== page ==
It was not yet dawn, and the fire was burning low. In order to replenish it the young Prince went into the surrounding desert to look for fuel. After searching for some time in vain, he mounted a rock and looked around; and there, not very far away, he saw the gleam of a fire. He ran towards it, knowing he should find some fuel. But, when he arrived at the place where the fire was burning, he found the glare of it came from within a large cave. Creeping forward cautiously, he peered in, and saw a strange sight. The fire was blazing in the middle of the floor, and round it sat nine giants, eating the flesh of human beings, whose limbs they drew from a huge cauldron over the fire.

Horrifying was this sight to the Prince. He made up his mind to trick the giants. He advanced boldly into the cave and gave them greeting.

'Good-morrow, my friends,' he cried jauntily; 'I 've been searching for you everywhere.'

'Good-morrow, friend!' replied the biggest of the giants. 'And, if you 're indeed one of us, you will, of course, join us in our feast, and then help us in our search for more.'

'With every pleasure!' cried the Prince; 'indeed, I need hardly thank you for the kind invitation, since I am at all times ready to assist you in your hunting expeditions. I have a rare tooth for the flesh of mortals, and the bigger they are the better I like them.'

The giants looked at one another and grunted approvingly. Then said the chief: 'Since you are with us, what is your name?'

'I am Nine Man Mord,' replied the Prince, taking the name of that hero of a far land who had slain nine men in so many strokes of his sword. 'I have journeyed from the North and have come to dwell among you, and be one of you.'

They were all astonished, for they had heard wonderful stories of Nine Man Mord; and they seemed to forget that they themselves were nine.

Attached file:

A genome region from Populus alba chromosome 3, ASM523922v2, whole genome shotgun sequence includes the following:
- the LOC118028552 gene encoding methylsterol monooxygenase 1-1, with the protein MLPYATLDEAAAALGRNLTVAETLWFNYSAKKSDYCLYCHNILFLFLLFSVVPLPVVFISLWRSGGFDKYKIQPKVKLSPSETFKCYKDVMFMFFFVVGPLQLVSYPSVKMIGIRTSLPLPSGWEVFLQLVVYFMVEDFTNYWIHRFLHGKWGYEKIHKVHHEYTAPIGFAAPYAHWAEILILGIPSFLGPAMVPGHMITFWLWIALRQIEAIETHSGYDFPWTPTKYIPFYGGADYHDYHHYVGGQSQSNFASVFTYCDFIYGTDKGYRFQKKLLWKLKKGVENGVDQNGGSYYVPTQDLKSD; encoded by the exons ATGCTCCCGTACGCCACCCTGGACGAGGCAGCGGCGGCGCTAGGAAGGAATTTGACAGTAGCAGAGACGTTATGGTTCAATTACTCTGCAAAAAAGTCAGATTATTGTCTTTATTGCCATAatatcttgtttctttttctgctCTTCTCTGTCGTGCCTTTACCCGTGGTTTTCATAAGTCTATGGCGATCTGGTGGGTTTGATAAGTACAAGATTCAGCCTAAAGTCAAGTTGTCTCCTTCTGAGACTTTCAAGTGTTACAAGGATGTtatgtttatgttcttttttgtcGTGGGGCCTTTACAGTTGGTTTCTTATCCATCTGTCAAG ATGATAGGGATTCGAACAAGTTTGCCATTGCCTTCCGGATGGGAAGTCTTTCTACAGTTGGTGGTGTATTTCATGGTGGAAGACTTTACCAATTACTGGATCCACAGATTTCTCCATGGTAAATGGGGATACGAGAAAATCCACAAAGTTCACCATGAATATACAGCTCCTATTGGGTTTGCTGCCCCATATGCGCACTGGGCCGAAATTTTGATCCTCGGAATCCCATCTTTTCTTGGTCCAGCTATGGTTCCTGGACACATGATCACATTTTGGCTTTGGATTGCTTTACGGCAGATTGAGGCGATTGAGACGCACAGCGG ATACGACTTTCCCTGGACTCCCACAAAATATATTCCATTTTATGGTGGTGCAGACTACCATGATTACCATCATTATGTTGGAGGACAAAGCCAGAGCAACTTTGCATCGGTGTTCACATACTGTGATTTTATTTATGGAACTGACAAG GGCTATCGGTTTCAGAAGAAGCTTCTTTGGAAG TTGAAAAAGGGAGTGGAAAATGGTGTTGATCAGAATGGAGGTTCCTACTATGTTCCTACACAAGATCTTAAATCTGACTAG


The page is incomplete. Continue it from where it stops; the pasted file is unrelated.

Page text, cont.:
'Come, Nine Man Mord!' they cried; 'come, sit and eat with us.'

Readily the Prince took his place among them; but, though it seemed to them that he ate of the human flesh, he did not really do so. While pretending to eat, he told them such tales of his adventures in the far country that none of them noticed he was not eating, but disposing of the flesh cunningly, sometimes by throwing it behind him, and again by offering a tit-bit to one or another in token of friendship.

When the feast was over, the giants rose and stretched themselves.

'Now,' said the biggest one, 'we'll go a-hunting. There's always to-morrow's feast to be thought of. We go, O Nine Man Mord, to the Tsar's city. There is still good flesh to be got there, though we have been feeding on it for many, many years. And, I may tell you, as the prey is not so plentiful as it used to be, it affords all the better sport in the taking.'

'I 'm with you,' replied the Prince, 'and, maybe, I can show you a trick or two.'

So they set out and journeyed together - the nine giants and the Prince - till they came to the outskirts of a large and beautiful city. Here, in the surrounding forest, the giants plucked up two great trees by the roots, and took them to the city walls, where they placed one tree as a ladder.